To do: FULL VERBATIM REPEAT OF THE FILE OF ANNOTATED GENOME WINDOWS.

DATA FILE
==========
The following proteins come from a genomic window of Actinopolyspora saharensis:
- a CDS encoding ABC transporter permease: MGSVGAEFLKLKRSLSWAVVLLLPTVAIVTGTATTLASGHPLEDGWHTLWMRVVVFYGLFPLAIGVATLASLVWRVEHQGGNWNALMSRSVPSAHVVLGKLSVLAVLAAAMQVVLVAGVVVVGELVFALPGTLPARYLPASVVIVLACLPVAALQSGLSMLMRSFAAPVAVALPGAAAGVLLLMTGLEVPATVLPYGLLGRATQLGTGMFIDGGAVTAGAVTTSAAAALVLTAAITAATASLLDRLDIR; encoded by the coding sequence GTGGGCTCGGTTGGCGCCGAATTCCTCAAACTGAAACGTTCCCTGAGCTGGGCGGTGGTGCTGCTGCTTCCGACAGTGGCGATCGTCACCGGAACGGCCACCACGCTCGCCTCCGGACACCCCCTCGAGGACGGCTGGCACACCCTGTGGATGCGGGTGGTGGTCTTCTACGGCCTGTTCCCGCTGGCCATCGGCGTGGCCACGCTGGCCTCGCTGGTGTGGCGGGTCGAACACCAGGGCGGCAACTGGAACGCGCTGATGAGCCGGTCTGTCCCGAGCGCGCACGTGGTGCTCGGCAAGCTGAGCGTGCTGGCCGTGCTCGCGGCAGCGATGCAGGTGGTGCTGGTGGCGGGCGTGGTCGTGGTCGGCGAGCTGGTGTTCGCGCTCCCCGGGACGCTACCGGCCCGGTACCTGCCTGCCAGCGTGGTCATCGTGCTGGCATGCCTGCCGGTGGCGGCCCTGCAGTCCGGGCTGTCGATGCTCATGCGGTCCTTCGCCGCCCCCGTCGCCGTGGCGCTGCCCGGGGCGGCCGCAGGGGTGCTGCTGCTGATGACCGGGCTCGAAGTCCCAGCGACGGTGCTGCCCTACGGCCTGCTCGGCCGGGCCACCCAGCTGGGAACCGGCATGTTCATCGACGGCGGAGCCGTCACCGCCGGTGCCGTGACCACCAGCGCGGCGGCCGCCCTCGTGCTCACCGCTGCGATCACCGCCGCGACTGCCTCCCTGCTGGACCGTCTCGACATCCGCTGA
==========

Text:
The following proteins come from a genomic window of Actinopolyspora saharensis:
- a CDS encoding ABC transporter permease: MGSVGAEFLKLKRSLSWAVVLLLPTVAIVTGTATTLASGHPLEDGWHTLWMRVVVFYGLFPLAIGVATLASLVWRVEHQGGNWNALMSRSVPSAHVVLGKLSVLAVLAAAMQVVLVAGVVVVGELVFALPGTLPARYLPASVVIVLACLPVAALQSGLSMLMRSFAAPVAVALPGAAAGVLLLMTGLEVPATVLPYGLLGRATQLGTGMFIDGGAVTAGAVTTSAAAALVLTAAITAATASLLDRLDIR; encoded by the coding sequence GTGGGCTCGGTTGGCGCCGAATTCCTCAAACTGAAACGTTCCCTGAGCTGGGCGGTGGTGCTGCTGCTTCCGACAGTGGCGATCGTCACCGGAACGGCCACCACGCTCGCCTCCGGACACCCCCTCGAGGACGGCTGGCACACCCTGTGGATGCGGGTGGTGGTCTTCTACGGCCTGTTCCCGCTGGCCATCGGCGTGGCCACGCTGGCCTCGCTGGTGTGGCGGGTCGAACACCAGGGCGGCAACTGGAACGCGCTGATGAGCCGGTCTGTCCCGAGCGCGCACGTGGTGCTCGGCAAGCTGAGCGTGCTGGCCGTGCTCGCGGCAGCGATGCAGGTGGTGCTGGTGGCGGGCGTGGTCGTGGTCGGCGAGCTGGTGTTCGCGCTCCCCGGGACGCTACCGGCCCGGTACCTGCCTGCCAGCGTGGTCATCGTGCTGGCATGCCTGCCGGTGGCGGCCCTGCAGTCCGGGCTGTCGATGCTCATGCGGTCCTTCGCCGCCCCCGTCGCCGTGGCGCTGCCCGGGGCGGCCGCAGGGGTGCTGCTGCTGATGACCGGGCTCGAAGTCCCAGCGACGGTGCTGCCCTACGGCCTGCTCGGCCGGGCCACCCAGCTGGGAACCGGCATGTTCATCGACGGCGGAGCCGTCACCGCCGGTGCCGTGACCACCAGCGCGGCGGCCGCCCTCGTGCTCACCGCTGCGATCACCGCCGCGACTGCCTCCCTGCTGGACCGTCTCGACATCCGCTGA